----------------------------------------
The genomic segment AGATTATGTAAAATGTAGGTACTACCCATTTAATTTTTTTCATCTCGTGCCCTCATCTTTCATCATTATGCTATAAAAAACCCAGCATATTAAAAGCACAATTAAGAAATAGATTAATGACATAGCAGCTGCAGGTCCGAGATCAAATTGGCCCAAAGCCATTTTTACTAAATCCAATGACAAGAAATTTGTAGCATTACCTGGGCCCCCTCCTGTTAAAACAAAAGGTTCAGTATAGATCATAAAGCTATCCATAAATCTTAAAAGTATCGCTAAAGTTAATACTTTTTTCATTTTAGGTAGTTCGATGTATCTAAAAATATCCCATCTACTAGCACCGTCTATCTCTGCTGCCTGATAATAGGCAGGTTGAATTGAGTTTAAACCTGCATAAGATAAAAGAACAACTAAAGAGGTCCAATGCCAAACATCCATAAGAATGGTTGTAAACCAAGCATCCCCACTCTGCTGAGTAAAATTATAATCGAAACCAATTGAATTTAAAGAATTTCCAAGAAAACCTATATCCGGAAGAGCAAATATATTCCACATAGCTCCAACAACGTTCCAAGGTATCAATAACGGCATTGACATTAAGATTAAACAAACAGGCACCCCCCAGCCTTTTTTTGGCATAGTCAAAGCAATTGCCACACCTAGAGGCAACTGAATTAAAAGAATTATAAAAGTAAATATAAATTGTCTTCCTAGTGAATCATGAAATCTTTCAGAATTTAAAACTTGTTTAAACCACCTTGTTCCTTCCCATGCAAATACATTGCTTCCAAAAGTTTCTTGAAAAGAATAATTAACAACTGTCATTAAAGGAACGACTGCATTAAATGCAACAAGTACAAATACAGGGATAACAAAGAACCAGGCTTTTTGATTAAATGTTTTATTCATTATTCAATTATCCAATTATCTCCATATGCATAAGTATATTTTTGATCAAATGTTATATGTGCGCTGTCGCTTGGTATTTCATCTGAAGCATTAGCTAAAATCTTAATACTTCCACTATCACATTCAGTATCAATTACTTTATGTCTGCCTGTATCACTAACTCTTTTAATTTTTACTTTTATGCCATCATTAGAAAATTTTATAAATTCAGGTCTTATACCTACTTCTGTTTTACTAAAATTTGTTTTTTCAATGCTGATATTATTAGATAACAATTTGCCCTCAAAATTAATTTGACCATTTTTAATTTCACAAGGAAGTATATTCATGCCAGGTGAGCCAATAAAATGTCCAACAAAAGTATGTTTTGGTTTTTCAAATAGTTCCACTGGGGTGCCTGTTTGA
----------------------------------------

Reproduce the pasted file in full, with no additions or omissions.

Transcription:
The genomic segment AGATTATGTAAAATGTAGGTACTACCCATTTAATTTTTTTCATCTCGTGCCCTCATCTTTCATCATTATGCTATAAAAAACCCAGCATATTAAAAGCACAATTAAGAAATAGATTAATGACATAGCAGCTGCAGGTCCGAGATCAAATTGGCCCAAAGCCATTTTTACTAAATCCAATGACAAGAAATTTGTAGCATTACCTGGGCCCCCTCCTGTTAAAACAAAAGGTTCAGTATAGATCATAAAGCTATCCATAAATCTTAAAAGTATCGCTAAAGTTAATACTTTTTTCATTTTAGGTAGTTCGATGTATCTAAAAATATCCCATCTACTAGCACCGTCTATCTCTGCTGCCTGATAATAGGCAGGTTGAATTGAGTTTAAACCTGCATAAGATAAAAGAACAACTAAAGAGGTCCAATGCCAAACATCCATAAGAATGGTTGTAAACCAAGCATCCCCACTCTGCTGAGTAAAATTATAATCGAAACCAATTGAATTTAAAGAATTTCCAAGAAAACCTATATCCGGAAGAGCAAATATATTCCACATAGCTCCAACAACGTTCCAAGGTATCAATAACGGCATTGACATTAAGATTAAACAAACAGGCACCCCCCAGCCTTTTTTTGGCATAGTCAAAGCAATTGCCACACCTAGAGGCAACTGAATTAAAAGAATTATAAAAGTAAATATAAATTGTCTTCCTAGTGAATCATGAAATCTTTCAGAATTTAAAACTTGTTTAAACCACCTTGTTCCTTCCCATGCAAATACATTGCTTCCAAAAGTTTCTTGAAAAGAATAATTAACAACTGTCATTAAAGGAACGACTGCATTAAATGCAACAAGTACAAATACAGGGATAACAAAGAACCAGGCTTTTTGATTAAATGTTTTATTCATTATTCAATTATCCAATTATCTCCATATGCATAAGTATATTTTTGATCAAATGTTATATGTGCGCTGTCGCTTGGTATTTCATCTGAAGCATTAGCTAAAATCTTAATACTTCCACTATCACATTCAGTATCAATTACTTTATGTCTGCCTGTATCACTAACTCTTTTAATTTTTACTTTTATGCCATCATTAGAAAATTTTATAAATTCAGGTCTTATACCTACTTCTGTTTTACTAAAATTTGTTTTTTCAATGCTGATATTATTAGATAACAATTTGCCCTCAAAATTAATTTGACCATTTTTAATTTCACAAGGAAGTATATTCATGCCAGGTGAGCCAATAAAATGTCCAACAAAAGTATGTTTTGGTTTTTCAAATAGTTCCACTGGGGTGCCTGTTTGA